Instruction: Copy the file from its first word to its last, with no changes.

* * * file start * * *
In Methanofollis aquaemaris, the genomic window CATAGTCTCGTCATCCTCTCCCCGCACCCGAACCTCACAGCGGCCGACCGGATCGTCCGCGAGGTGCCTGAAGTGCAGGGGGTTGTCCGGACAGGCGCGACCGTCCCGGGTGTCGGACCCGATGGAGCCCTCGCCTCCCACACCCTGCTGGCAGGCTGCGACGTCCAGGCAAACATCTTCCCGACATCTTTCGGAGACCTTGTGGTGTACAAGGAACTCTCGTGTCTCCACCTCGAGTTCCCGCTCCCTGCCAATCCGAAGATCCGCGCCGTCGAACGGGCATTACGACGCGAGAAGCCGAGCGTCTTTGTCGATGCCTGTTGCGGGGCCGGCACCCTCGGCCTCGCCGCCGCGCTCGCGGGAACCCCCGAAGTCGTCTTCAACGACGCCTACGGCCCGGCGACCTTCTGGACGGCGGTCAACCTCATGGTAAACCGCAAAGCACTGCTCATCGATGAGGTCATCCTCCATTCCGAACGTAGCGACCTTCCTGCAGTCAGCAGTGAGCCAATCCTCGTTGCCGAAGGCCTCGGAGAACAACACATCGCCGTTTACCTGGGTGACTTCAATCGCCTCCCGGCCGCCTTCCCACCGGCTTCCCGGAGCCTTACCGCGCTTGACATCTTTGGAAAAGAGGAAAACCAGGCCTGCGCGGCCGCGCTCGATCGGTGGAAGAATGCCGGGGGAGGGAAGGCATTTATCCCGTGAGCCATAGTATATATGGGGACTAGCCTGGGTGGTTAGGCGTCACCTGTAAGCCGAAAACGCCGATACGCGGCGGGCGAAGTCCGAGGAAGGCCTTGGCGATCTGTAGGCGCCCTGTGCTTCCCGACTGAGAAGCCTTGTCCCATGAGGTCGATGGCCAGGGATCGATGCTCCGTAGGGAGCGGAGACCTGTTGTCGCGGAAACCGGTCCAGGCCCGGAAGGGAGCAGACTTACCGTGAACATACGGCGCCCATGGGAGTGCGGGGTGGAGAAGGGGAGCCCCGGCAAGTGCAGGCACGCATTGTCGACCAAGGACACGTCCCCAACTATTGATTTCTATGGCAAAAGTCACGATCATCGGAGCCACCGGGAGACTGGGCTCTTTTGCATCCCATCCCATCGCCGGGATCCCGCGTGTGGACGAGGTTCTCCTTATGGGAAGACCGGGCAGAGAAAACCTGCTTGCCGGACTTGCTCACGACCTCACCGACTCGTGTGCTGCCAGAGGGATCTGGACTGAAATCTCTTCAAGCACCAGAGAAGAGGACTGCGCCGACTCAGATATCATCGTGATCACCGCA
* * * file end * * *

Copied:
In Methanofollis aquaemaris, the genomic window CATAGTCTCGTCATCCTCTCCCCGCACCCGAACCTCACAGCGGCCGACCGGATCGTCCGCGAGGTGCCTGAAGTGCAGGGGGTTGTCCGGACAGGCGCGACCGTCCCGGGTGTCGGACCCGATGGAGCCCTCGCCTCCCACACCCTGCTGGCAGGCTGCGACGTCCAGGCAAACATCTTCCCGACATCTTTCGGAGACCTTGTGGTGTACAAGGAACTCTCGTGTCTCCACCTCGAGTTCCCGCTCCCTGCCAATCCGAAGATCCGCGCCGTCGAACGGGCATTACGACGCGAGAAGCCGAGCGTCTTTGTCGATGCCTGTTGCGGGGCCGGCACCCTCGGCCTCGCCGCCGCGCTCGCGGGAACCCCCGAAGTCGTCTTCAACGACGCCTACGGCCCGGCGACCTTCTGGACGGCGGTCAACCTCATGGTAAACCGCAAAGCACTGCTCATCGATGAGGTCATCCTCCATTCCGAACGTAGCGACCTTCCTGCAGTCAGCAGTGAGCCAATCCTCGTTGCCGAAGGCCTCGGAGAACAACACATCGCCGTTTACCTGGGTGACTTCAATCGCCTCCCGGCCGCCTTCCCACCGGCTTCCCGGAGCCTTACCGCGCTTGACATCTTTGGAAAAGAGGAAAACCAGGCCTGCGCGGCCGCGCTCGATCGGTGGAAGAATGCCGGGGGAGGGAAGGCATTTATCCCGTGAGCCATAGTATATATGGGGACTAGCCTGGGTGGTTAGGCGTCACCTGTAAGCCGAAAACGCCGATACGCGGCGGGCGAAGTCCGAGGAAGGCCTTGGCGATCTGTAGGCGCCCTGTGCTTCCCGACTGAGAAGCCTTGTCCCATGAGGTCGATGGCCAGGGATCGATGCTCCGTAGGGAGCGGAGACCTGTTGTCGCGGAAACCGGTCCAGGCCCGGAAGGGAGCAGACTTACCGTGAACATACGGCGCCCATGGGAGTGCGGGGTGGAGAAGGGGAGCCCCGGCAAGTGCAGGCACGCATTGTCGACCAAGGACACGTCCCCAACTATTGATTTCTATGGCAAAAGTCACGATCATCGGAGCCACCGGGAGACTGGGCTCTTTTGCATCCCATCCCATCGCCGGGATCCCGCGTGTGGACGAGGTTCTCCTTATGGGAAGACCGGGCAGAGAAAACCTGCTTGCCGGACTTGCTCACGACCTCACCGACTCGTGTGCTGCCAGAGGGATCTGGACTGAAATCTCTTCAAGCACCAGAGAAGAGGACTGCGCCGACTCAGATATCATCGTGATCACCGCA